Six Questions with Chris Brown
Chris Brown loves games. Chris Brown loves his wife, Kelly. Kelly Brown loves games. A match made in heaven? It would certainly seem so, and their mutual love for videogames has launched this couple into the broader gaming community with their site The Married Gamers. The site is exactly what it sounds like – a place where a married couple talks about games, both in their blog and in a regular podcast. And if anyone’s keeping their trivia cards up to date, Chris and I are also from the same town, a fact I didn’t know abuot until long after first working with him. Today, he’s answering six questions.
1. When you’re not running The Married Gamers, what is your day job?
Chris: I am in charge of managing serials (magazines/journals) at a religious university library in Fresno, CA.
2. How did The Married Gamers get started?
Chris: In 2007 my wife & I had some major relationship problems and looked like we were headed down (rather quickly) towards a separation or divorce. At the time I was learning the podcasting ropes for a comic & political blog I was running, and suggested we try podcasting about video games as way of sharing a common interest. So in August of ’97 The Married Gamers was born as a way to open up dialog between one another, learn tools to listen to one another, and relearn how to value, get along, and respect one another.
In the close to three years since, I’m grateful for the fun times we’ve had as podcasters and video game community leaders, but most of all I’m eternally happy that the experience, work, and process has healed our marriage and our love for one another…..and video games.
3. What do you think makes a strong online community?
Chris: First and foremost it’s creating a community that feels empowered and is respectful of one another. Folks want to feel like their contributions (whether it be posting, starting game nights, or meeting up in real life) are important to the community.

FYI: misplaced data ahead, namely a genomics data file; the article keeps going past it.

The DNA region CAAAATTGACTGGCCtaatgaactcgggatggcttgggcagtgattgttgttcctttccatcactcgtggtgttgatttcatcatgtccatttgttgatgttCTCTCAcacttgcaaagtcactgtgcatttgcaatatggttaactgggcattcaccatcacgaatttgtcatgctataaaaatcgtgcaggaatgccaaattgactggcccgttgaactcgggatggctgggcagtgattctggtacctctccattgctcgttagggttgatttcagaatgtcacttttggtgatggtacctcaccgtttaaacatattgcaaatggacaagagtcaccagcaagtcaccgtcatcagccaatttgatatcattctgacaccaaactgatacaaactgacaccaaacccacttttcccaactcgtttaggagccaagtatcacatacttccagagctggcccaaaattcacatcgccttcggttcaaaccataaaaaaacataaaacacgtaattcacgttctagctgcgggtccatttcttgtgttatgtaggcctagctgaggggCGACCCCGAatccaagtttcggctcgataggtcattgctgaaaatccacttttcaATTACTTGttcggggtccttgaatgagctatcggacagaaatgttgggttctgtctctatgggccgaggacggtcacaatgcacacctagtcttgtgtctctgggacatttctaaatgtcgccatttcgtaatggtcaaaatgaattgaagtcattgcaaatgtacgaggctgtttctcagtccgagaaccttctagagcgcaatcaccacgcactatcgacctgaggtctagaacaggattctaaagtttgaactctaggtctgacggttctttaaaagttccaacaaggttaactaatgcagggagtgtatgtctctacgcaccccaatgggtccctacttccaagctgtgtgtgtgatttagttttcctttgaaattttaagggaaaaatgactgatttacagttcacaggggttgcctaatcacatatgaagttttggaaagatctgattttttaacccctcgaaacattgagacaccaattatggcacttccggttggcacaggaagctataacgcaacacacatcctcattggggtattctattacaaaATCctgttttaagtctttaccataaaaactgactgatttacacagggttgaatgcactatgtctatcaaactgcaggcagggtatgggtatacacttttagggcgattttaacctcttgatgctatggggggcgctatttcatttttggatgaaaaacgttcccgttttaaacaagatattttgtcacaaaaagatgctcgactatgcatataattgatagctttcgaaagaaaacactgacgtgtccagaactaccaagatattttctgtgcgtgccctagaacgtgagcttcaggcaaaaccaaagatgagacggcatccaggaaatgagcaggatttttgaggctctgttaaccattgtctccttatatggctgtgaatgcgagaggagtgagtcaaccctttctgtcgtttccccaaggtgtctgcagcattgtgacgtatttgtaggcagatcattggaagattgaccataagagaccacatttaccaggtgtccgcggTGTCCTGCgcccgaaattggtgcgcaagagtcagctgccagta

As a site owner of The Married Gamers we try to attract polite folks from all walks of life, but I’m more or less hands-off as to the shape of the community other than having to remove trolls or spammers.
4. What’s the game that you love the most that your wife can’t stand?
Chris: That’s a tough one because I’m thankful that my wife, Kelly, is willing to try games now that she might have thought she wouldn’t like. I would have to say Halo 3, not because she hates the story, but because the game makes her a little queasy whenever she tries to watch me play it.
5. What is your favorite gaming community site besides The Married Gamers?
Chris: Since we are also partners with the awesome site GamingAngels, I will choose some other great communities (but please do yourself a favor and check GamingAngels out!). I am a happy community member at a lot of great sites, but two I wanted to highlight are Talking About Games and GamerHusbands. Talking About Games has a robust community and a little something for everyone. The community is prolific there and their forums are robust. Gamerhusbands is a smaller site, but the community there is dynamic, interesting, and shapes much of what the owners & podcast hosts do. In a way I’m a little jealous of the Gamerhusbands because they’ve really done a good job of linking their Gamerhusbands Radio podcast with their online community that many sites haven’t really figured out, including The Married Gamers.
6. If you could have your dream job in the game industry, what would that job be?
Chris: I think I’m required to say be a community manager, which would be a hoot at a company whose games I like and whose way of doing business I respect. However, I’ll instead mention that I’d love to write an officially licensed Left 4 Dead comic or help extend the Valve brands into other media, like television.
Chris Brown runs The Married Gamers website and podcast with his gaming wife, Kelly Brown. You can find out more about the podcast and their website at TheMarriedGamers.net. To hear more from Chris, follow him on Twitter.
Six Questions is a weekly Q&A with gaming community site leaders. The goal is to meet the folks who start online communities, to learn about why they do it, and to hear their different perspectives on what makes for a strong online community.